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44. Things Forbidden on the Altar - Issurei Mizbeach

We are commanded that all animal sacrifices be free of certain physical defects. It is forbidden to consecrate an animal that has defects (even temporary ones) or to cause a defect in a consecrated animal or to slaughter it or to sprinkle its blood or to burn its parts on the altar (even if it is a non-Jew's sacrifice), as it says "you shall not offer anything that has a blemish... it shall be perfect for acceptance, there shall be no blemish in it... you shall not offer these to Ha-Shem and you shall not make a burnt-offering of them on the altar... you shall not offer them to Ha-Shem... and you shall not offer your G-d's bread from any of these from the hand of a stranger"1; and it says "You shall not sacrifice to Ha-Shem your G-d an ox or sheep that has a blemish".2,a

If a permanent defect occurs in a consecrated animal we are commanded to redeem it provided it is fit to eat, as it says "[There you shall offer your sacrifices...] but according to the desire of your spirit you may slaughter and eat meat... [pure and impure together]".3 If a consecrated animal has a temporary defect or is unfit for sacrifice for other reasons it cannot be redeemed; nor can a non-animal sacrifice be redeemed if it becomes unfit or impure once it has been offered.b

It is forbidden to offer as a sacrifice anything that has been used to pay for forbidden sexual relations or that was traded for a dog, as it says "You shall not bring the hire of a harlot or the price of a dog [to the house of Ha-Shem your G-d]".4 An animal that has killed a man or been used for idolatry or fornication is also unfit for the altar or for any sacred purpose, as it says "For their destruction is in them"5 -- anything that has been used for destructive purposes is unfit. We can offer animal sacrifices only if their species is certain and they were born naturally and only when they are at least eight days old (preferably, 30 days old), as it says "If an ox or sheep or goat is born it shall be under its mother for seven days, and from the eighth day onward it shall be acceptable [as a burnt-offering to Ha-Shem"].6,c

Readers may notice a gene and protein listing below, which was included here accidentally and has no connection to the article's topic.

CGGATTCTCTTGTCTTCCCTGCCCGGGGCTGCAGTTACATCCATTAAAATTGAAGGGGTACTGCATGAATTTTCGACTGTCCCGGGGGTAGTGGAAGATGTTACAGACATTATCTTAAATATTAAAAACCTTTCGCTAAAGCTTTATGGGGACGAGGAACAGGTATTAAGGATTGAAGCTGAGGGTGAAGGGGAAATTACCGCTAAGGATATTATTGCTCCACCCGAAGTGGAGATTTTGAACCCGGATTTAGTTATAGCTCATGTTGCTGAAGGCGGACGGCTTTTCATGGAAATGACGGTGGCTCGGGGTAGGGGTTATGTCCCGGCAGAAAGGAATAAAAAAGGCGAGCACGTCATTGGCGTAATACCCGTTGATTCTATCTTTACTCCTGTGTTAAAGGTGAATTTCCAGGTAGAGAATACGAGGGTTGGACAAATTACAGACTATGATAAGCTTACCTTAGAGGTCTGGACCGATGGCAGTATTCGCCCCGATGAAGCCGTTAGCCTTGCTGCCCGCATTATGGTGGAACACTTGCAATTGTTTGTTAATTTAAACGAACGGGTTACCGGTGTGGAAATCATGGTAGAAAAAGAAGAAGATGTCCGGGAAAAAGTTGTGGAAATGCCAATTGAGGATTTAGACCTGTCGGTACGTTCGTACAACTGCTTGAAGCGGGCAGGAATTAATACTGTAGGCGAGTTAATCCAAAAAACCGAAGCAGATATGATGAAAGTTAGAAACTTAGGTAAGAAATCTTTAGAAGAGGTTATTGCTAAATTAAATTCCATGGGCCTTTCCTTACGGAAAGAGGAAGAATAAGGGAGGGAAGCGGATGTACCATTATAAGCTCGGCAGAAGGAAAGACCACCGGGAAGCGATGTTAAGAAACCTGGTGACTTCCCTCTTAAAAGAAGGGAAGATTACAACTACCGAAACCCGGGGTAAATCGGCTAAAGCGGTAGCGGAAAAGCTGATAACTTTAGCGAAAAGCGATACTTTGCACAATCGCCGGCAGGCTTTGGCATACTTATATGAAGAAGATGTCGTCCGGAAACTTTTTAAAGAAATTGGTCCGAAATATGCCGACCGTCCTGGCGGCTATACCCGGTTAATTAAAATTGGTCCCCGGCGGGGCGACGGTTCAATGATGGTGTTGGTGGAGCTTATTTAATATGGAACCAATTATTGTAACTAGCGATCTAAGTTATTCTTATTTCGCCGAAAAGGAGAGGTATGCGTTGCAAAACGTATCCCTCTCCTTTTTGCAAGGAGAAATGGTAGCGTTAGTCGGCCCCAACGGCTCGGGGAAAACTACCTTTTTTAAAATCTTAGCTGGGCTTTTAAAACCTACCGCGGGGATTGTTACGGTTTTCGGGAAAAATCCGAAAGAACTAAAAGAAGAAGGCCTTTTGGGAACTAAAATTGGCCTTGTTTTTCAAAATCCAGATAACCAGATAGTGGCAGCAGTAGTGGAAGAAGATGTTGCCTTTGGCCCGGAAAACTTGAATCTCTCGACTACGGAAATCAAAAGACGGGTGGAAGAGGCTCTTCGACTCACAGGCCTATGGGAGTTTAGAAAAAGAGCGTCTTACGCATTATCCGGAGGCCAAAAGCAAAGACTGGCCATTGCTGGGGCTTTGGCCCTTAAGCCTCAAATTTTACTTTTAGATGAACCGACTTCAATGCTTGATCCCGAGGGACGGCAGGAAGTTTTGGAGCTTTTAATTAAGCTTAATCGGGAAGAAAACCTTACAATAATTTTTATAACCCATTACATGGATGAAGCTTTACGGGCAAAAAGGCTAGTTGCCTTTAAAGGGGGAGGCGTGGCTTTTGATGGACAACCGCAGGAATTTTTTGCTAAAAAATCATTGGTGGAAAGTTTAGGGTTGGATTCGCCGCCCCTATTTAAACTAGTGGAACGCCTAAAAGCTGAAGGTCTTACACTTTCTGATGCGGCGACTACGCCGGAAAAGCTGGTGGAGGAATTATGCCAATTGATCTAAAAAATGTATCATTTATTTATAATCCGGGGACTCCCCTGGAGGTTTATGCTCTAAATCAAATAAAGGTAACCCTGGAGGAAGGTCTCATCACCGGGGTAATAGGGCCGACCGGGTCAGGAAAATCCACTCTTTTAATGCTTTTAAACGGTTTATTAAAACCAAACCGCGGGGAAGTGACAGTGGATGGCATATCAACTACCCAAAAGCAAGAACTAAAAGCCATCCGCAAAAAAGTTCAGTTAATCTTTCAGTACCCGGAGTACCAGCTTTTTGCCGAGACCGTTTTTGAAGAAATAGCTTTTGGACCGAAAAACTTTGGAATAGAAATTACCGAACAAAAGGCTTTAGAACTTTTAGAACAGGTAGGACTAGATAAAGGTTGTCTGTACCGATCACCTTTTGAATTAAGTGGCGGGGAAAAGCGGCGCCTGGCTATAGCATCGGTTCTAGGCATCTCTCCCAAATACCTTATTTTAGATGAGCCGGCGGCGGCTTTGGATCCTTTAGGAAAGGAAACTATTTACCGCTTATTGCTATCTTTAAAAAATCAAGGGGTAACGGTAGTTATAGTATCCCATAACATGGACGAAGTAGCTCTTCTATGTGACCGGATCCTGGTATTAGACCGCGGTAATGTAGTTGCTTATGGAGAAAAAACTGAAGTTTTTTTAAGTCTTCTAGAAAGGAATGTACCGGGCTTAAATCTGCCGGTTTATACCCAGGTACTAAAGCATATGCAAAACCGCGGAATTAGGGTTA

It is forbidden to burn anything on the altar that was not commanded. Anything that is the result of sin should not be offered as a sacrifice; it is like a sacrifice that has become unfit. It is forbidden to offer leaven or honey on the altar for fragrance or together with any sacrifice, as it says "For you shall burn no leaven or honey as a burnt-offering to Ha-Shem... they shall not ascend the altar for a fragrant odor".7 We are commanded to salt everything that goes onto the altar (except for blood, wine, and wood) and we are forbidden not to do so, as it says "And you shall not eliminate the salt of your G-d's covenant from your flour-offering; you shall offer salt with all your sacrifices"8; but if this was not done the sacrifice is still fit unless it is a flour-offering.d

All sacrificial things -- animals, wine, flour, oil, wood -- must be carefully selected and free of defects, as it says "They and their libations shall be perfect for you".9 One who wishes to gain merit should be liberal and should bring a sacrifice of the finest quality; indeed, anything done for the sake of G-d should be fitting and good, as it says "All fat shall be for Ha-Shem".10,e

Sources:

1. Lev. 22:20-22,24-25 a. 1:1-2,4-7,10; 3:1
2. Deut. 17:1 b. 1:10; 2:6,10; 6:4-5
3. Deut. 12:14-15 c. 2:9; 3:4,6-8; 4:1,7-8,14; see Maaseh ha-Korbanos 1:12
4. Deut. 23:19 d. 5:1,3-5,9,11-12
5. Lev. 22:25 e. 6:1-2; 7:11
6. Lev. 22:27
7. Lev. 2:11-12
8. Lev. 2:13
9. Num. 28:31
10. Lev. 3:16



 

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